To retain BRP as representative for the family, it should have a coverage value above the threshold limit of 50.
In some families, BRP fails to cross the threshold limit; for such examples, the PSSM profile with the highest coverage value was considered as the BRP.
In some families, none of the PSSM profiles have coverage value above the threshold; in such instances, we have used only the domain of interest and generated independent sequences and re-examined the coverage.
In other instances, we have generated PSSM profiles from all the sequences available in the family (full set) and used all the sequences (domain length) as query for FASSM run.
Coverage was calculated for all the profiles, BRP was selected based on the highest coverage value.
Best Representative PSSM profile (BRP) of protein families
3PFDB database: excluded dataset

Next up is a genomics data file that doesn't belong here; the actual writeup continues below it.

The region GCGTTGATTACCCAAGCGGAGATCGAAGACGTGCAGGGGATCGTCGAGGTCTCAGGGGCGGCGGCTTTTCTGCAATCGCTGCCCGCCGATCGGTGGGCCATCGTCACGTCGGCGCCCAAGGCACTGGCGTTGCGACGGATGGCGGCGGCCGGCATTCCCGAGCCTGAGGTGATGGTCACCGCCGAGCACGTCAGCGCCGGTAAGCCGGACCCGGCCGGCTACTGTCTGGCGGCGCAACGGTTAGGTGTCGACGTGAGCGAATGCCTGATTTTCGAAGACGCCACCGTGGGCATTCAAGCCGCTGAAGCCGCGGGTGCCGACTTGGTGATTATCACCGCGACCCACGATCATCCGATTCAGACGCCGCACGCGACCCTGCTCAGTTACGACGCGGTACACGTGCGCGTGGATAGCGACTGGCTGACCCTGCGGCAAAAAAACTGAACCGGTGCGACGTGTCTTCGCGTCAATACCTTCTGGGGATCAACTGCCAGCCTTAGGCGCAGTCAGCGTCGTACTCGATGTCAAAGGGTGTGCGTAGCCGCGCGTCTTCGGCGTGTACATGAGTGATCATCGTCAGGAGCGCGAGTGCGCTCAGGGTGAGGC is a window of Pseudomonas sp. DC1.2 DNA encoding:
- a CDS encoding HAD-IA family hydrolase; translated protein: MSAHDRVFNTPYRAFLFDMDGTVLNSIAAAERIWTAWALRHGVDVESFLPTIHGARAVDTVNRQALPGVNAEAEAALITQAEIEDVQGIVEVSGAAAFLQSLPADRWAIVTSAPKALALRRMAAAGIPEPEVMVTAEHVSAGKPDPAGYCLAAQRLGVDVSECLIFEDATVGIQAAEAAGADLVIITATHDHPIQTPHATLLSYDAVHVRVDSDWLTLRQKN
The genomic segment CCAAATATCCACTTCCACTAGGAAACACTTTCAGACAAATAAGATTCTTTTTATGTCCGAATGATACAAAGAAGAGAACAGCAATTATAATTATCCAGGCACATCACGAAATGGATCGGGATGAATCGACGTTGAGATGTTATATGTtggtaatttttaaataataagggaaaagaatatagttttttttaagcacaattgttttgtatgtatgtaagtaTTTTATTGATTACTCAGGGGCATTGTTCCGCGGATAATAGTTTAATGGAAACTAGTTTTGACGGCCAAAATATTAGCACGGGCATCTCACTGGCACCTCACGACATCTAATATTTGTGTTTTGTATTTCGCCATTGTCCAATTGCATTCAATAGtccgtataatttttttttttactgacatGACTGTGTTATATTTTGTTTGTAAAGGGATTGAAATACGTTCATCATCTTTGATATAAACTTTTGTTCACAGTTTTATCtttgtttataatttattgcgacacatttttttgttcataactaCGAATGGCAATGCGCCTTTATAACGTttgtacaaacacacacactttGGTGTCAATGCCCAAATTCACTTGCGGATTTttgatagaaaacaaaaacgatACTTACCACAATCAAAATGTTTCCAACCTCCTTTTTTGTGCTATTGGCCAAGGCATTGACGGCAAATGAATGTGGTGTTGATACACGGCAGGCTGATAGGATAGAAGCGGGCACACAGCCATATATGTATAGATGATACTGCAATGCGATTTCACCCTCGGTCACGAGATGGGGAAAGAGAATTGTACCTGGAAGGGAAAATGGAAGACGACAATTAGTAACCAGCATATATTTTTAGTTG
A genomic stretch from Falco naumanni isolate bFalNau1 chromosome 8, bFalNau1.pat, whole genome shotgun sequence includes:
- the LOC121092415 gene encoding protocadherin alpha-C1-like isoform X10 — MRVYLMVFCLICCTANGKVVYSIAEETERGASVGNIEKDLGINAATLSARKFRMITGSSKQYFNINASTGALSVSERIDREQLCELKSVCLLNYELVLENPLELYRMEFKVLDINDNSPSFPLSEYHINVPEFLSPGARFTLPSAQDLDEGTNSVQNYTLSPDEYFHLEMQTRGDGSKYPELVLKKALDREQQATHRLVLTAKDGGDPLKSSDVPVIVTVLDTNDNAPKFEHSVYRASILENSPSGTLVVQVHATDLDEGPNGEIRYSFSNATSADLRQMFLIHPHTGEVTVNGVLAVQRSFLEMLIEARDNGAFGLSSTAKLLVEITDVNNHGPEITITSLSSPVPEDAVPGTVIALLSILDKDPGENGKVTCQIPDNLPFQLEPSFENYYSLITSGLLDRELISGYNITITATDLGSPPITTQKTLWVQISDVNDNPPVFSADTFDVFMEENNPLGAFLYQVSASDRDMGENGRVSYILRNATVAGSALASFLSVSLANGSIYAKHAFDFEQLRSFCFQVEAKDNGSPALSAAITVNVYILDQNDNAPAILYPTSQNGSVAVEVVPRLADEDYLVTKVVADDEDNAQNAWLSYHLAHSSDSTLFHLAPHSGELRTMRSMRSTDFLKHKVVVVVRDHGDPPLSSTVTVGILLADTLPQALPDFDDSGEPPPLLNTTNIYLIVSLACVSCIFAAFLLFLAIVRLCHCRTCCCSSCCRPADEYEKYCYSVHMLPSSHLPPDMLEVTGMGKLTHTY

In the current version of 3PFDB, 9318 Pfam families were analysed and best-representative profiles were identified for 8,524 families. The remaining 794 families were excluded from the database due to its poor performance in the data curation steps. On further analysis of this excluded dataset, we have observed that due to the large number of sequences in independent sequence, seed-based PSSM profile was not able to annotate all the sequences in the given family and the average family coverage have been fallen below 50%. As we set 50% as the cut-off for the family coverage, this family will not be included in the database. Another reason for the exclusion is that the individual PSSM profiles of the family are not having 50% coverage value. In this scenario, the profile of a given family is unable to annotate half of the family members. In some of the excluded cases, like YonK protein  (Pfam ID: PF09642), Bacteriophage T4 beta-glucosyltransferase  (Pfam ID: PF09198) and Mycoplasma arthritidis-derived mitogen  (Pfam ID: PF09245), BRPs are not provided in the current version of 3PFDB. This is due to the limited number of sequences in these families and there is no suitable seed or member from the independent dataset to serve as BRP. Separately, if the family members are found to be identical, in such cases, any sequence from the family could be BRP and we did not provide BRPs for such examples in the current version of 3PFDB. List of protein families available in the current version of 3PFDB  and list of excluded families  are also provided in the database for easy access of the datasets. The current version of 3PFDB is corresponding to Pfam version 22 and 3PFDB will be updated periodically in response to the availability of newer versions of Pfam. A short delay in setting up the new version of the 3PFDB is anticipated due to the computationally intensive protocol used in the data curation steps. If users would like to perform BRP for custom generated alignments, users can contact the corresponding author for the FASSM program and other scripts used for the data curation.